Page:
Cineplex Entertainment president and CEO Ellis Jacob likes to tell the story about the time he met Aishwarya Rai Bachchan, one of India’s most glamorous movie stars, in Toronto.
Jacob told the Georgia Straight that during a lunch with Rai Bachchan and her actor husband, Abhishek Bachchan, he had his picture taken with her. It later came in handy when he took a train trip in India.
“Anytime I had trouble, I’d just pull it out and I would show them,” Jacob recalled with a laugh by phone from his office. “Whatever the hell you wanted, they would do for you.”
Jacob was born in Calcutta (now Kolkata), so he’s familiar with the mania surrounding Bollywood movie stars.
He admits to falling under their spell as a boy when he saw legendary actor-director Raj Kapoor’s first colour film, Sangam, which was released in 1964.
Under the leadership of Jacob, who speaks Hindi, Cineplex has pioneered showing Hindi-language Bollywood and Punjabi movies in mainstream Canadian theatres, most notably Strawberry Hill in Surrey. It’s one of many innovations that have kept his company growing at a stunning rate while others have been in retreat.
“When we went public 11 years ago, we had 3,500 employees,” Jacob said. “Today, we have 11,000 employees.”
Dhoom 3, a Hindi blockbuster starring Bollywood hunk Aamir Khan, grossed more at one Toronto Cineplex theatre than anywhere else in North America, according to Jacob.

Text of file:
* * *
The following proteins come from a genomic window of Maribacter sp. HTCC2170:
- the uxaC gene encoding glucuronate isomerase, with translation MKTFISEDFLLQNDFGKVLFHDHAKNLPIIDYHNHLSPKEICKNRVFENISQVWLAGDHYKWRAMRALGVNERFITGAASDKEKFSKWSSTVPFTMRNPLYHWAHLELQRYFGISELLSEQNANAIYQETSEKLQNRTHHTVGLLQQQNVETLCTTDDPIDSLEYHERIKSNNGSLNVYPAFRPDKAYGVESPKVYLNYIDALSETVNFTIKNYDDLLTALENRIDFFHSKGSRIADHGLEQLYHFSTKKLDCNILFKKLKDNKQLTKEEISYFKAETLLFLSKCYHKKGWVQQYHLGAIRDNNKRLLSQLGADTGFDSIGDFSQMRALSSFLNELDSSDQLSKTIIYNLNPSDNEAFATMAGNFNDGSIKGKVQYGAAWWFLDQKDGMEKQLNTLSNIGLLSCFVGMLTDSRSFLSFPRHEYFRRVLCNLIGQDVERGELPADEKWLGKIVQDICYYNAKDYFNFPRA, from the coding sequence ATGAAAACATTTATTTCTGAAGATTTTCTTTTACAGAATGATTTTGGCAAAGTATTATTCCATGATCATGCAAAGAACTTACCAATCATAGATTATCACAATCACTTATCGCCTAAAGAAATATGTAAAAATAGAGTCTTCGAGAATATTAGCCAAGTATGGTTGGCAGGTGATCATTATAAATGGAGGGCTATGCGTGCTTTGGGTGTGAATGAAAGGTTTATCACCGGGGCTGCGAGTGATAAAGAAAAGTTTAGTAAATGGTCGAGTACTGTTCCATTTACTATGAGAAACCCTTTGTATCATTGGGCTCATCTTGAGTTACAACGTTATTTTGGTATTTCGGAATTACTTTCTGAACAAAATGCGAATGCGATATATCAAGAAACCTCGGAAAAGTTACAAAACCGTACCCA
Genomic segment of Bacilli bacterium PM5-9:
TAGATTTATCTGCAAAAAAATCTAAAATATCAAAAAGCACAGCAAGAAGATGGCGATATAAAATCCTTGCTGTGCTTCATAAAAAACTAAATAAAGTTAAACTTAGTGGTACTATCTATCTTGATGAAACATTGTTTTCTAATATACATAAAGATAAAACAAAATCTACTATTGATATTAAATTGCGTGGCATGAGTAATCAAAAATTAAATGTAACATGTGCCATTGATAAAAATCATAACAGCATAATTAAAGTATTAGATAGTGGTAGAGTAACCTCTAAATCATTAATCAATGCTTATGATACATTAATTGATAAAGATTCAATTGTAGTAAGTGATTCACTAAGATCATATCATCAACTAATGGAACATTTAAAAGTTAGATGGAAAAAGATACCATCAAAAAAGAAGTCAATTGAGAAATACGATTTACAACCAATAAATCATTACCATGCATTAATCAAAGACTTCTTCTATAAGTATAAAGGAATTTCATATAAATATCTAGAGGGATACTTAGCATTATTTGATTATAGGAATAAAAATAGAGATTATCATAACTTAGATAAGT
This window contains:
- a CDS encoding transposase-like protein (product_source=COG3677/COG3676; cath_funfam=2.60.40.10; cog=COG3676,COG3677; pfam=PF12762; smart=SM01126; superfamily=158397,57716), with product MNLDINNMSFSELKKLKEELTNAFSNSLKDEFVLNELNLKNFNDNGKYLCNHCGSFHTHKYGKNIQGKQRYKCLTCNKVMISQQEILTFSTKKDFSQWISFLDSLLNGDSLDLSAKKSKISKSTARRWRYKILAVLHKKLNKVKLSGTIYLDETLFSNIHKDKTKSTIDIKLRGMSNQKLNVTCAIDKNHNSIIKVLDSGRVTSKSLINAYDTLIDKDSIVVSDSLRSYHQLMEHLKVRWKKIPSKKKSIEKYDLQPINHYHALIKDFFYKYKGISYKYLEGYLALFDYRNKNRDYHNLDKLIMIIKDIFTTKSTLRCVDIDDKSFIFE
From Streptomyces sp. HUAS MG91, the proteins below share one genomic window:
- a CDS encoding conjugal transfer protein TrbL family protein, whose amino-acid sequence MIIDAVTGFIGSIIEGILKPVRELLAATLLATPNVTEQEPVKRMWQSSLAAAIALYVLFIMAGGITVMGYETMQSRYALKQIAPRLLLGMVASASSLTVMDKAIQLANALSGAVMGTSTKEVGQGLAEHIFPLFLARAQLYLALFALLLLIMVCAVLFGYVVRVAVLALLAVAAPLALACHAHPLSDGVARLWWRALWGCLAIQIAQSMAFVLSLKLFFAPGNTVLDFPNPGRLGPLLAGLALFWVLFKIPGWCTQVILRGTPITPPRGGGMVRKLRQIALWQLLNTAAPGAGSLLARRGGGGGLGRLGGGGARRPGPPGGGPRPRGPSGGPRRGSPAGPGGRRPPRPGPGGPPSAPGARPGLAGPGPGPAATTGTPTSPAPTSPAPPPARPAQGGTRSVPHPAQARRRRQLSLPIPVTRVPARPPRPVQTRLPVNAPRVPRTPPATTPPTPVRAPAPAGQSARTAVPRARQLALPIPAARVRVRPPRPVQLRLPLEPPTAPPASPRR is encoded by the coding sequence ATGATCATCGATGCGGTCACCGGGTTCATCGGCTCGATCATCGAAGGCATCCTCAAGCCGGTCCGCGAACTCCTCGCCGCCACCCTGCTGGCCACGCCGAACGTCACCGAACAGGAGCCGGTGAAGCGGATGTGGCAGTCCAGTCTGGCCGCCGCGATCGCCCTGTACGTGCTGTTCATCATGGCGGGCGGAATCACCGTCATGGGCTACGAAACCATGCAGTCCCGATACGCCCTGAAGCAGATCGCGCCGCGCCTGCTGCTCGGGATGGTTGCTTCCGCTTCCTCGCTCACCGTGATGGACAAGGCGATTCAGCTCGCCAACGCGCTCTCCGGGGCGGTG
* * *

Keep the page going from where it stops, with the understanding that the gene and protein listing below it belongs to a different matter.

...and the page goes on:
At Strawberry Hill, he said, Hindi and Punjabi movies will sometimes generate more revenue per screen than Hollywood fare.
“I’m very much about diversity and showing movies from all parts of the world, because I think our community in Canada is so diverse.”
Cineplex has invested heavily in premium-priced VIP theatres, UltraAVX technology with superlarge screens, and Dolby sound systems that surround the viewer.
In addition, the corporation has launched its own food and drink brands and grown its media revenue in different ways, including ads shown before screenings.
“When we started 11 years ago and went public, we were in the movie and food business,” Jacob said. “Today, we are in multiple businesses.”
In 1999, Jacob and Steve Brown, both former Cineplex Odeon executives, formed Galaxy Entertainment.
Four years later, Galaxy merged with Cineplex; two years after that, it took over Famous Players, becoming Cineplex Entertainment in 2006.
Cineplex began operating the multiplex at International Village in 2010, and last year it took over the Fifth Avenue Cinemas and the Park Theatre in Vancouver.
It plans to open an 11-theatre multiplex in 2016 near the Canada Line’s Marine Drive Station.
When asked why Cineplex didn’t buy the now-defunct Granville 7 Cinemas, which hosted many international festival films, Jacob responded that this was one of the theatres his company dropped to obtain regulatory approval to merge with Famous Players. Because the Granville 7 closed, many film festivals are finding it difficult to secure venues.
“It wouldn’t have been right for me to go back and tell the government, ‘I’m doing this,’ ” he said. “It didn’t make a lot of sense. The theatre also needed a lot of work.”
Jacob spoke to the Straight in advance of the annual ShowCanada conference, which takes place in Whistler from Tuesday to Thursday (June 3 to 5). Designed to showcase the cinema industry, it includes a trade show and an awards dinner.